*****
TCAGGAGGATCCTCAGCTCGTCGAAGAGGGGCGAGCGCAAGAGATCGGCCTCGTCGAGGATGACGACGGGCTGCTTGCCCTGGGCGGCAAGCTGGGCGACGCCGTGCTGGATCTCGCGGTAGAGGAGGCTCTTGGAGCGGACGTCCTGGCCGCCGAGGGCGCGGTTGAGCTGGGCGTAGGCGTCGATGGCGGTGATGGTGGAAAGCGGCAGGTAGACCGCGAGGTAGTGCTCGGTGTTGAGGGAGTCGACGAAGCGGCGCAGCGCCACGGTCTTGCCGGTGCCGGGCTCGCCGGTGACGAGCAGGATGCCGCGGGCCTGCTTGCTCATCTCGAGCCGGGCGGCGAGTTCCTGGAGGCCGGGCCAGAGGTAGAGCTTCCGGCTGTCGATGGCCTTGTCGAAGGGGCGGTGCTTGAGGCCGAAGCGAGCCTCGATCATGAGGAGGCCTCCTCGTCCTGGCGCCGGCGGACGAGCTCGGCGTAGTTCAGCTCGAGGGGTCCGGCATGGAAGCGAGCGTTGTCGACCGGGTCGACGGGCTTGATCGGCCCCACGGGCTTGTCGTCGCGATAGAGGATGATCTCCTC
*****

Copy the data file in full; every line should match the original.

TCAGGAGGATCCTCAGCTCGTCGAAGAGGGGCGAGCGCAAGAGATCGGCCTCGTCGAGGATGACGACGGGCTGCTTGCCCTGGGCGGCAAGCTGGGCGACGCCGTGCTGGATCTCGCGGTAGAGGAGGCTCTTGGAGCGGACGTCCTGGCCGCCGAGGGCGCGGTTGAGCTGGGCGTAGGCGTCGATGGCGGTGATGGTGGAAAGCGGCAGGTAGACCGCGAGGTAGTGCTCGGTGTTGAGGGAGTCGACGAAGCGGCGCAGCGCCACGGTCTTGCCGGTGCCGGGCTCGCCGGTGACGAGCAGGATGCCGCGGGCCTGCTTGCTCATCTCGAGCCGGGCGGCGAGTTCCTGGAGGCCGGGCCAGAGGTAGAGCTTCCGGCTGTCGATGGCCTTGTCGAAGGGGCGGTGCTTGAGGCCGAAGCGAGCCTCGATCATGAGGAGGCCTCCTCGTCCTGGCGCCGGCGGACGAGCTCGGCGTAGTTCAGCTCGAGGGGTCCGGCATGGAAGCGAGCGTTGTCGACCGGGTCGACGGGCTTGATCGGCCCCACGGGCTTGTCGTCGCGATAGAGGATGATCTCCTC